There are a lot of lessons that can be learned by analyzing the implementation and operation of the health care exchanges. Business schools will be discussing case studies for decades on this event. I’ll limit my comments to a couple of lessons that could be learned.

If you are in business strictly to make money and less concerned about providing value, become a government contractor. The people who designed and implemented this system made hundreds of millions of dollars. Because it was making the proponents of the healthcare exchanges look bad, they even had congressional hearings. In these hearings, as with any government project, each company was able to dodge responsibility and blame the other companies designing or implementing other parts of the exchange. In the end these government contractors were paid a lot of money for substandard work without any real accountability.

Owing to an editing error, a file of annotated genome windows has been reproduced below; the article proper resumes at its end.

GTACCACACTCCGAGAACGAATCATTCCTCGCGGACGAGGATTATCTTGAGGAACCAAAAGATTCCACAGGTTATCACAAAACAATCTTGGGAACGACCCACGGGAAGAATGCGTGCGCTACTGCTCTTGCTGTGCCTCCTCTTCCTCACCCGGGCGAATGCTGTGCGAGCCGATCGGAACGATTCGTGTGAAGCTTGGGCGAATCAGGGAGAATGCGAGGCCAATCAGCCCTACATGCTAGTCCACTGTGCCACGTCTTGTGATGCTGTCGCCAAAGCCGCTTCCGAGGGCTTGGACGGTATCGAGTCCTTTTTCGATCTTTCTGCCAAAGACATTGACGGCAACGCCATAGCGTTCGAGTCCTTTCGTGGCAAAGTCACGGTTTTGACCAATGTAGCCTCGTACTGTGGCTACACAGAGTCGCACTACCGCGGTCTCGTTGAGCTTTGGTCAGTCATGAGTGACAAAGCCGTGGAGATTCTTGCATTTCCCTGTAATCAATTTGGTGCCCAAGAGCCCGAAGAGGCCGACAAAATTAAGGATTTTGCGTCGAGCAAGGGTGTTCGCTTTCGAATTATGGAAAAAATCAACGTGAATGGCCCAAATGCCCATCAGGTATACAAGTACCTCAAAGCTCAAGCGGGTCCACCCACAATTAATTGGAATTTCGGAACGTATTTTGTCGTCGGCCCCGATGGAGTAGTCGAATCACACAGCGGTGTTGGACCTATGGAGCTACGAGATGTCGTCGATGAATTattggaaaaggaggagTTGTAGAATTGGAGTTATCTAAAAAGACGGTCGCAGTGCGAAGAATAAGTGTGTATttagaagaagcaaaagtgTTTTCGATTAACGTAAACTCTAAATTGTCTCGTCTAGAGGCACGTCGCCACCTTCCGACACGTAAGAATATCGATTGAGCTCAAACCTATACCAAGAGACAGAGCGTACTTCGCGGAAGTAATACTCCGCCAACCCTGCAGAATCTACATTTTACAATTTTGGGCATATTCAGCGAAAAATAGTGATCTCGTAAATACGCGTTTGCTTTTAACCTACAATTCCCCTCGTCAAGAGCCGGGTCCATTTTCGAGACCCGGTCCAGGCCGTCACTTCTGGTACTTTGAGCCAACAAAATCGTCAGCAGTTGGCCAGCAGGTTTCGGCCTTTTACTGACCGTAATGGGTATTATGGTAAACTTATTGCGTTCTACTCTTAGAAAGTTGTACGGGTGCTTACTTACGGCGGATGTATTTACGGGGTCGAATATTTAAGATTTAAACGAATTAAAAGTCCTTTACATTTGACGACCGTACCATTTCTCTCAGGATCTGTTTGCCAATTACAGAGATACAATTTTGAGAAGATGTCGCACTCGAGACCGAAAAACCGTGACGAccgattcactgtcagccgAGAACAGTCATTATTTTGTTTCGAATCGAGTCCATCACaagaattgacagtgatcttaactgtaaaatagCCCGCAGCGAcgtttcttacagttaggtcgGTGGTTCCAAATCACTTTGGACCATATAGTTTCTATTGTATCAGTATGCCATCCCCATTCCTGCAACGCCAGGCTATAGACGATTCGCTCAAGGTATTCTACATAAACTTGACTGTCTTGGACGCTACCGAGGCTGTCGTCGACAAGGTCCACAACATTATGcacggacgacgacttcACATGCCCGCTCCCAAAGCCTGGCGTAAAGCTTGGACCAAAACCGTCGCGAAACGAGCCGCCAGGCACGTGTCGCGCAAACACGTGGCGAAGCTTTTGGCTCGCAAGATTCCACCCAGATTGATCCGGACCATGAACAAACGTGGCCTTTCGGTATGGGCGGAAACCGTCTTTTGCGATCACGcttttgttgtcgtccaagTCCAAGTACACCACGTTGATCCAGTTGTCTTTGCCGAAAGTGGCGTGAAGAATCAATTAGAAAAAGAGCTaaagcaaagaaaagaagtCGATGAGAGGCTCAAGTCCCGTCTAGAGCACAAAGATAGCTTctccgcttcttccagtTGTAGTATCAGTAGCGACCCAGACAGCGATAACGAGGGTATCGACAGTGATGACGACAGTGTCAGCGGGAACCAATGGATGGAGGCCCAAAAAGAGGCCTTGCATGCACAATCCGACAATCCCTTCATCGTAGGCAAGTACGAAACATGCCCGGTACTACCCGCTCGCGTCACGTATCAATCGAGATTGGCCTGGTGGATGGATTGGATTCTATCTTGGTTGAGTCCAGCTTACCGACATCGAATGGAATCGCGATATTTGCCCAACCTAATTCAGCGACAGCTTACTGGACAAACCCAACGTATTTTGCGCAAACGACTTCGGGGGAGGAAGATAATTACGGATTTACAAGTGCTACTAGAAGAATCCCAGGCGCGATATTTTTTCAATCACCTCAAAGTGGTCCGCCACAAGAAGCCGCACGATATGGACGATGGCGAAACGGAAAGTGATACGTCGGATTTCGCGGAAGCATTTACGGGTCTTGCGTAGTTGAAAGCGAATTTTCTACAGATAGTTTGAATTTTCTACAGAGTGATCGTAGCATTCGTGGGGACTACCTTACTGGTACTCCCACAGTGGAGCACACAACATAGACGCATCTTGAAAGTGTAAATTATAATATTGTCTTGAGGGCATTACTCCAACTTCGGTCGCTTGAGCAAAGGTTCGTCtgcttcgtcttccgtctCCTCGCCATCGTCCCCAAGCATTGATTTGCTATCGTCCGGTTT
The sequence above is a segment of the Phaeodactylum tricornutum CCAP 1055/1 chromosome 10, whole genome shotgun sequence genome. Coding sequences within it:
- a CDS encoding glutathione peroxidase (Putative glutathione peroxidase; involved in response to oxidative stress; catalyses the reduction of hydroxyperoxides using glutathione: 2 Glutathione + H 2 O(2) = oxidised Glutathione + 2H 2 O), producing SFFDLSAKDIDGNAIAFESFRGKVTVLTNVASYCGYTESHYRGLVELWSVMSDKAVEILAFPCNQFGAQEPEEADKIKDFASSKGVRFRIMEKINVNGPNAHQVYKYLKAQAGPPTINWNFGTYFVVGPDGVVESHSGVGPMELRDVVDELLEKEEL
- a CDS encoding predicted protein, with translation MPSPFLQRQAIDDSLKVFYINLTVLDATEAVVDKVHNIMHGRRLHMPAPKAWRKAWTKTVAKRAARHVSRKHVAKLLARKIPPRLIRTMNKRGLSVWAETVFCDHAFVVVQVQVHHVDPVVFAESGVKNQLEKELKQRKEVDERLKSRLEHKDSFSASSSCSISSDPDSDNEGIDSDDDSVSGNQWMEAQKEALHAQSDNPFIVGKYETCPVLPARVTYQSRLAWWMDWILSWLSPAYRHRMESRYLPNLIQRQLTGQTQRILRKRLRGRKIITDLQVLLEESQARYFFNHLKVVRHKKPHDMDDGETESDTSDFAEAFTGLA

Second, life isn’t fair. If you are a young healthy male you will pay a larger portion of the healthcare costs in this country than you spend in your own healthcare. That’s just tough. I’m in my fifties heading toward sixty. I win, you lose. Don’t whine. It makes you look like a sissy.

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Our country is better than this. Why do we allow an incompetent government, Republican and Democrat, to thrive without true accountability? Maybe it’s time for young twenty something males, and everybody else for that matter, to find an 8th grade civics book to review our duty as citizens and to start working for change, real change.

We need leaders who know how to lead and manage in a way that produces acceptable results – at all levels of government.

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Every citizen should work to make government better and there is not better place to start than at the local level. Great article Mr. potts and real change is possible if the people demand more accountable and responsible public servants.